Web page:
Record-breaking droughts, floods and extreme heat — the worst-case scenarios — were now events that not only were likely to happen, but could occur at any time, making planning for such scenarios difficult, Lonergan warned the company in his report. Extreme temperatures and precipitation “should be of greatest concern,” he wrote, “both in terms of future design and … expected impacts.”

The fact that temperatures could rise above freezing on almost any day of the year got his superiors’ attention. That “was probably one of the biggest results of the study and that shocked a lot of people,” he said in a recent interview.

Lonergan recalled that his report came as somewhat of a disappointment to Imperial’s management, which wanted specific advice on what action it should take to protect its operations. After presenting his findings, he remembered, one engineer said: “Look, all I want to know is: Tell me what impact this is going to have on permafrost in Norman Wells and our pipelines.”

As it happened, J.F. “Derick” Nixon, a geotechnical engineer on Croasdale’s team, was studying that question.

He looked at historical temperature data and concluded Norman Wells could grow about 0.2 degrees warmer every year. How would that, he wondered, affect the frozen ground underneath buildings and pipelines?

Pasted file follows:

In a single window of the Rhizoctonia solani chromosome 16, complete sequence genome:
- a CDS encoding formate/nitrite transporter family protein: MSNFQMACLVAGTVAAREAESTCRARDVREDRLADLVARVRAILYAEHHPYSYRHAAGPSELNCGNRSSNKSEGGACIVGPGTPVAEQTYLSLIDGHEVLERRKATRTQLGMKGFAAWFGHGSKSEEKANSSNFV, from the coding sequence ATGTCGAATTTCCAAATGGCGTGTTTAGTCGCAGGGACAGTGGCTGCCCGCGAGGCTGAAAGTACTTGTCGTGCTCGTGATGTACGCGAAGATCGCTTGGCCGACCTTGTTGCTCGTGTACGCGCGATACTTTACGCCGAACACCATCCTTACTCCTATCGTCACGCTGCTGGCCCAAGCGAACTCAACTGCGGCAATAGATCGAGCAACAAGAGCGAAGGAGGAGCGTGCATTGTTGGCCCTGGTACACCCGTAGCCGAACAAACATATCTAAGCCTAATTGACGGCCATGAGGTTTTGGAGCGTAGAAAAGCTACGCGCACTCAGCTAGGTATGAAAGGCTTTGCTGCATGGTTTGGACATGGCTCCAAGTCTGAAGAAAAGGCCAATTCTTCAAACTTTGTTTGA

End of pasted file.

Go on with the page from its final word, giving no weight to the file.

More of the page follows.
“Although future structures may incorporate some consideration of climatic warming in their design,” he wrote in a technical paper delivered at a conference in Canada in 1991, “northern structures completed in the recent past do not have any allowance for climatic warming.” The result, he said, could be significant settling.

Nixon said the work was done in his spare time and not commissioned by the company. However, Imperial “was certainly aware of my work and the potential effects on their buildings.”

::

Exxon Mobil declined to respond to requests for comment on what steps it took as a result of its scientists’ warnings. According to Flannery, the company’s in-house climate expert, much of the work of shoring up support for the infrastructure was done as routine maintenance.

“You build it into your ongoing system and it becomes a part of what you do,” he said.

Today, as Exxon’s scientists predicted 25 years ago, Canada’s Northwest Territories has experienced some of the most dramatic effects of global warming. While the rest of the planet has seen an average increase of roughly 1.5 degrees in the last 100 years, the northern reaches of the province have warmed by 5.4 degrees and temperatures in central regions have increased by 3.6 degrees.